Other than being heavy and thus a touch awkward to handle, especially for one person, the Explorer does a fine job of taking folks from dry ground to where the fish live. That is, after all, what might be expected of a canoe. The RAM-X/polyethylene material is indeed durable; however, prolonged exposure to sunlight can be a bug-a-boo, causing the plastic to shape-shift slightly, albeit a temporary change. It is easy to work with, so customizing the Explorer—think adding horizontal rod holders or electronics—is a simple matter.
For the money, it’s hard to go wrong with Pelican’s Explorer 14.6
Methodology – How I Picked ’Em
I’ve been paddling Old Town’s Sportsman Discovery Solo 119 since November, aka Duck Season, of 2020, and thus here, I’ve based quite a few of my decisions and/or criteria on my experiences with that particular skiff. As a waterfowler, I’m rough on my gear, including my boats. That’s not to say I don’t take care of and maintain them (I do) but rather they receive their fair share of abuse during Washington’s 107-day duck season. The other 258 days, or the better part of them, my a fishing canoe, and it’s used and abused in much the same manner, i.e. rocks, logs, pilings, improvised launch sites, accidental droppings, and such. So what was I looking for when I put together this list?
- Reasonably lightweight, so I can load, unload, and launch the canoe by myself
- Stable, as I sometimes fly-fish and like to do so standing up
- Holds minimum 100-pounds of gear, though I seldom if ever carry weight like that
- Good service after the sale in case I have a comment – good or not-so-good
- Durability because fishing isn’t always like handling fine china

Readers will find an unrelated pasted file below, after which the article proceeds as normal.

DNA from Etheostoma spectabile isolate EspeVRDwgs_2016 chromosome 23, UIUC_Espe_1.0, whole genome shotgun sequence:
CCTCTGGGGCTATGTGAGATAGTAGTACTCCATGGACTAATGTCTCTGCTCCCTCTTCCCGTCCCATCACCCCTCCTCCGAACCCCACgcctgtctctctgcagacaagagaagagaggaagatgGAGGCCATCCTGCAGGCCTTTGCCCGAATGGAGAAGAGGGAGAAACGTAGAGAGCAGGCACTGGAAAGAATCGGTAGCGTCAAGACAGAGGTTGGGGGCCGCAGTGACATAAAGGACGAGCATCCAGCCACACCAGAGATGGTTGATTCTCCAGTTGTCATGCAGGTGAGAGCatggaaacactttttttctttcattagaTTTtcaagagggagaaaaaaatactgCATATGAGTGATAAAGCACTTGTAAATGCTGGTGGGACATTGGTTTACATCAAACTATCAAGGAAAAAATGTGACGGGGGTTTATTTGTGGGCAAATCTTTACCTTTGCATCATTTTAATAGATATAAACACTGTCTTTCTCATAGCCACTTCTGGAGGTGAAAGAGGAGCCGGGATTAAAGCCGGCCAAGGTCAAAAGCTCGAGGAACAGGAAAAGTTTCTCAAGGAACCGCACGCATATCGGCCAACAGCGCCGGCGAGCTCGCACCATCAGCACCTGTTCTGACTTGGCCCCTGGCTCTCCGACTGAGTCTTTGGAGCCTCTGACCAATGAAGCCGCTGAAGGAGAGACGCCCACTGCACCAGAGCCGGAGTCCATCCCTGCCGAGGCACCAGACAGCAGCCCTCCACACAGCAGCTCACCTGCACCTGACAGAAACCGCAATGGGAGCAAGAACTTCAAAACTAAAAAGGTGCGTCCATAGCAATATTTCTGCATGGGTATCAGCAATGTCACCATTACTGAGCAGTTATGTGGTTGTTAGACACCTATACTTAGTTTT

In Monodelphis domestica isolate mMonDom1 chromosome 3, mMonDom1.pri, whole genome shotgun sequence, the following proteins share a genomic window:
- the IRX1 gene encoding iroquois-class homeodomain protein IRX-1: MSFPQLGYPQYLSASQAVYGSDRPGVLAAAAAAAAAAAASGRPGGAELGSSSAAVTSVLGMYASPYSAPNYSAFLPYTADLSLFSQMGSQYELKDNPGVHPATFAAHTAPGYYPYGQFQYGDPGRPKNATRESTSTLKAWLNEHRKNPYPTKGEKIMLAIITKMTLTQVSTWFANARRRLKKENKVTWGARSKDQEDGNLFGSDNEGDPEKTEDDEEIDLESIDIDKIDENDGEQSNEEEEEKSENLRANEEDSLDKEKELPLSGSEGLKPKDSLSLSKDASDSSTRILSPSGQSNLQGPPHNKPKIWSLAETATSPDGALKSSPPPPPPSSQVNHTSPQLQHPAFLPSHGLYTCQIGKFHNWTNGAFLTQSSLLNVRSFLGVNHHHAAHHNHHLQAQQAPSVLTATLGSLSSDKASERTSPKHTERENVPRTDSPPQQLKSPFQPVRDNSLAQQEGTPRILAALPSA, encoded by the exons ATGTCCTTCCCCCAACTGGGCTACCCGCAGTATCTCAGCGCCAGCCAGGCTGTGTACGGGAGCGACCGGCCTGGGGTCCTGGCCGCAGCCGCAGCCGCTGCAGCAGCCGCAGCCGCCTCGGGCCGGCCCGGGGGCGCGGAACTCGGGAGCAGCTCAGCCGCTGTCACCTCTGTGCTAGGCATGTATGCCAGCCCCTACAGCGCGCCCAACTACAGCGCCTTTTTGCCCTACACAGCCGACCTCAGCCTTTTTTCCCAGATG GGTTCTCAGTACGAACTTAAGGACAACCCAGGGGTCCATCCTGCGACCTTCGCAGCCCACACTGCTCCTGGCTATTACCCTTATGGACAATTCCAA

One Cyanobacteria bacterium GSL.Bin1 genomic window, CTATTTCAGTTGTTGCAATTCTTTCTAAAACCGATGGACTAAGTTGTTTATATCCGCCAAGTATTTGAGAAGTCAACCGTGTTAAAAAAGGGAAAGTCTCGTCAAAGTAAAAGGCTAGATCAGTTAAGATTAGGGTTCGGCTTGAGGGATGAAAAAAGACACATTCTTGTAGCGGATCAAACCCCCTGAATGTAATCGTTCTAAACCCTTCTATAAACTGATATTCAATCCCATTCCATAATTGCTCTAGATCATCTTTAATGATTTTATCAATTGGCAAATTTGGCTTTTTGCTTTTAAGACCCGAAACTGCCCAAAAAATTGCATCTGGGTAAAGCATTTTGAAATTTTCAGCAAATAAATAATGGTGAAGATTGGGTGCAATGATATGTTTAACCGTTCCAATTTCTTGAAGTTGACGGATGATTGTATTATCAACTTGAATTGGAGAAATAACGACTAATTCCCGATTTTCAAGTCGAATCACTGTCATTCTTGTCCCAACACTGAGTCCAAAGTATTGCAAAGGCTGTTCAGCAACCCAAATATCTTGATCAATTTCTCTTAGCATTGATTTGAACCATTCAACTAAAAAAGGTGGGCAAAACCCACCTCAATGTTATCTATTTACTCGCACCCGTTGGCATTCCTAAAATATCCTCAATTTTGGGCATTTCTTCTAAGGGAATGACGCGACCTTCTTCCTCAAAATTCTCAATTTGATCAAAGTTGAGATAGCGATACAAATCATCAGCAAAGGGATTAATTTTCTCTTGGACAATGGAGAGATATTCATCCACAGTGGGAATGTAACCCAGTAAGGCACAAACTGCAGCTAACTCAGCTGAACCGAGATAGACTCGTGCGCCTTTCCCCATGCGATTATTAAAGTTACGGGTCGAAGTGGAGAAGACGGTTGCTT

- Price ranging from (approximately) $500 to $1,200
- I want to be able to easily add accessories, e.g. electronics
Q: Which is better for fishing, a canoe or a kayak?
This really comes down to the type of fishing you primarily do, as well as personal preference. I favor a canoe, as I don’t venture far off-shore and neither want nor need to go out onto the ocean in something smaller than a U.S. Navy destroyer. I like the short single-bladed paddle used with a canoe rather than the longer double-bladed kayak paddle. And I like the fact that most canoes weigh less empty than do many kayaks. Finally, the canoe’s traditional appearance puts it above kayaks in my ledger. This all said, it ultimately comes down to what YOU want. (As such, we’ve also reviewed the market’s best fishing kayaks)
Q: What length of canoe is best?
A 12-foot canoe like my Old Town Solo 119 is light, maneuverable, and plenty big for one; however, you’re not going to carry much aboard, especially if you’re planning a multiple-day adventure. A 17-foot skiff, while having a much higher weight capacity, may prove awkward, both on and off the water, particularly should you load/unload or even launch the canoe by your lonesome. A 14-foot canoe is a fine middle-of-the-road, in my opinion. It provides space and agility, without being overly weighty.
Q: What’s the safest canoe?
This one’s simple. It’s the one you don’t fall out of, injuring yourself, or worse. Big boat. Small boat. Canoe. Kayak. It really doesn’t matter; all must be operated with a good dose of common sense. For fishing purposes, a shorter (14-foot) and wider (35-40-inch) canoe with taller sides is going to provide the most stable platform. But again, safety depends on you, the skipper, and the use of common sense. And always…always…always wear your PFD.
Canoes specifically designed for the rigors of the outdoors—and here we’re talking fishing—have the ability to open up an almost infinite realm of angling opportunities, thanks to such characteristics as weight, ease of operation, affordability, draft, portability, and safety. Today, more and more anglers, and more families, are enjoying the Great Outdoors via canoe and our nation’s waterways. It doesn’t take much: a little time, a little effort, a bit of research, and the motivation to take that first step. Oh, and a light-action spinning outfit, too.